New Redfield airport completed, grand opening set for spring of 2019
By Shiloh Appel
After a process of more than 11 years, the new Redfield airport is finally finished. The old airport runway was closed down on April 20th of 2018 in order for construction of the new runway to begin. The new runway officially opened five months later on September 18, 2018. However, according to City Finance Officer, Adam Hansen, plans for the new airport were already in motion prior to August of 2006.
"There have been multiple studies done on the federal level regarding [the] environment and, basically, a lot of planning went into this airport. Every 'i' was dotted and 't' crossed at least fourteen times, so there has been a lot of back and forth between Redfield City, the State of South Dakota and the Federal Aviation Administration throughout the last eleven years," said Hansen.
Hansen said that some problems arose due to complaints by local pilots who were opposed to the project. These problems caused the construction of the new runway to be postponed.
"the federal government would double check everything to make sure everything was just perfect, and then quadruple check it and then check it times five," said Hansen. " We came up with the same conclusion eight times over."
According to Hansen, the construction of a new airport runway was deemed necessary due to safety risks. The old runway's protection zones, or RPZ's, crossed a federal highway and a county road, which is a safety hazard according to the Federal Aviation Administration.
"The RPZ's are at the end of the runways. They are there to protect the people on the ground. Not the pilots, but the people on the ground," said Hansen.
Hansen said that several pilots had also expressed an interest in getting "instrument approach," a system that predetermines maneuvers, enabling aircraft to land safely.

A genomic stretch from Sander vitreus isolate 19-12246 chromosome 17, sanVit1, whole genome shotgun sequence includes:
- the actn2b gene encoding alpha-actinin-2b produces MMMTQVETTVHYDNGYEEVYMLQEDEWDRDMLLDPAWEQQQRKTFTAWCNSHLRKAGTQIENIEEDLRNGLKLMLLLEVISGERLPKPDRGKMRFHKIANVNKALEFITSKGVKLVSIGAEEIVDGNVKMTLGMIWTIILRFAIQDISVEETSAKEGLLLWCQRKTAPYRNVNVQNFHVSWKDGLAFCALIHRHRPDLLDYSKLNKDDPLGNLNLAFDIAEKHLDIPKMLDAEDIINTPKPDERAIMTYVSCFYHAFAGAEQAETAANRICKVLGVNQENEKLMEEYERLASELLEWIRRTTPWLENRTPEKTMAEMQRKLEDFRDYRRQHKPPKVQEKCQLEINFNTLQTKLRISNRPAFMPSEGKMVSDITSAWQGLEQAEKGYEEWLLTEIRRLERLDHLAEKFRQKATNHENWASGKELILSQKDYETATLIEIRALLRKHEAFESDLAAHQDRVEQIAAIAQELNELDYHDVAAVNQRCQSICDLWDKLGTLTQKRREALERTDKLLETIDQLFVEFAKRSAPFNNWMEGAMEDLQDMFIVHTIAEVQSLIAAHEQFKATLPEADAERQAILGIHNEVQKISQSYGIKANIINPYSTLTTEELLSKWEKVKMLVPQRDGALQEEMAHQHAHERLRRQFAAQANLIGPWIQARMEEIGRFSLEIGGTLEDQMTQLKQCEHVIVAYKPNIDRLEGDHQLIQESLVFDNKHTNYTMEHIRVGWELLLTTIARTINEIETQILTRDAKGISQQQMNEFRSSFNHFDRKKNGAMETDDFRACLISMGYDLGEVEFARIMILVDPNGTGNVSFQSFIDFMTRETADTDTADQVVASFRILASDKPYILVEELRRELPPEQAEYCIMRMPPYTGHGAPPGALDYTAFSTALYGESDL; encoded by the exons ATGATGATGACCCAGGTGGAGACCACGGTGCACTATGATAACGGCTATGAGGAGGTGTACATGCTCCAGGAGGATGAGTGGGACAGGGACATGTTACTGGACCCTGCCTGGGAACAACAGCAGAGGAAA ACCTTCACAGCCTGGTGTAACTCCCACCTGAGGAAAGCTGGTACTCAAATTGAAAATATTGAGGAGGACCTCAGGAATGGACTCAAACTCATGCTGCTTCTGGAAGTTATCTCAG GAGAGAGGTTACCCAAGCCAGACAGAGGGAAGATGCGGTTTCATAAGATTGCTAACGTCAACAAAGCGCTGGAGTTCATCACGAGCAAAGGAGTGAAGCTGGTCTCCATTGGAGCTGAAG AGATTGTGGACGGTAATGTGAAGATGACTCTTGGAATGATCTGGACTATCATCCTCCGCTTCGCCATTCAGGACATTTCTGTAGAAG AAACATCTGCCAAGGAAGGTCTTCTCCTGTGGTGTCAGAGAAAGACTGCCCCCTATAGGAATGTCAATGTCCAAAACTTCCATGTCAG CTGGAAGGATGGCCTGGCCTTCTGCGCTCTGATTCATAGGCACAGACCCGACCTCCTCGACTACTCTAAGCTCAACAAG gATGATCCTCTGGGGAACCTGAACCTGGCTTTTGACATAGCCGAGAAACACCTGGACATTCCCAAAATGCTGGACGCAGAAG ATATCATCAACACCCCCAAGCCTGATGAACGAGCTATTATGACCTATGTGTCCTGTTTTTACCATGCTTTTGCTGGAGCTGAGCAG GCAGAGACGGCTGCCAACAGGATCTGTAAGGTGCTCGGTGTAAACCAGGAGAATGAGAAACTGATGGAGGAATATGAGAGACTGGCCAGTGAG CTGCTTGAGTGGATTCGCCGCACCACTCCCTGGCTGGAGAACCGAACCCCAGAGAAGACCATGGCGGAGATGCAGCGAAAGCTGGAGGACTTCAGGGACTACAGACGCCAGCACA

"We could never have instrument approach and never do anything because of the layout of that old runway," said Hansen. "This [new runway] will solve those problems."
Currently, the airport is in the process of obtaining instrument approach, or IAP. Right now, the new airport offers a wider and longer runway than the old one at 75ft wide by 3,500ft long. (The old runway was 60ft. by 3,300ft.) It has ample runway protection zones that do not cross roadways, new lights that can be turned on by pilots' radios, precision approach path indicators (PAPI's) that let pilots know they are approaching at the correct slope, and a new pilot's lounge.
Avera Careflight has already used the new runway four times. According to Hansen, it has also been used by pheasant hunters and other pilots as well.
"There is an actual sign-in book in our pilot's lounge and sometimes they do [sign it], but sometimes they don't," said Hansen.
It is recorded that more than 3,000 operations per year were completed at the old Redfield runway. (These operations consider taking off from the runway as one operation and landing as one operation). These statistics were presented to the federal government as validation for Redfield's need of a new runway.
"Basically, we couldn't just say that we wanted this new runway. The federal government wasn't going to give us 3.2 million dollars just because we wanted it. You have to justify them spending the money," said Hansen.
As far as the total construction cost of the runway thus far, Hansen said it is $3.5 million. The federal government paid $3.15 million, the State of South Dakota paid $175,000 and the City of Redfield paid $175,000.
"That is just the construction and engineering of the runway. There has been a lot more money spent up to that point," said Hansen.
Hansen said that the general contractor for the airport, Midland Construction, and the electrical engineers, Efraimson Electric, completed the project "under budget and before their deadline."
In fact, they opened six weeks earlier than planned.
"They did a great job. They were fast, efficient and economical," said Hansen.
The grand opening for the new airport is planned for the spring of 2019.
"We are going to hopefully invite some dignitaries in. SDSU has a flight simulator. We are going to ask them to come [bring it]. We are going to ask some pilots to show off their plans. We are going to make it a big day to show off this beautiful new runway that the citizens of Redfield helped pay for," said Hansen.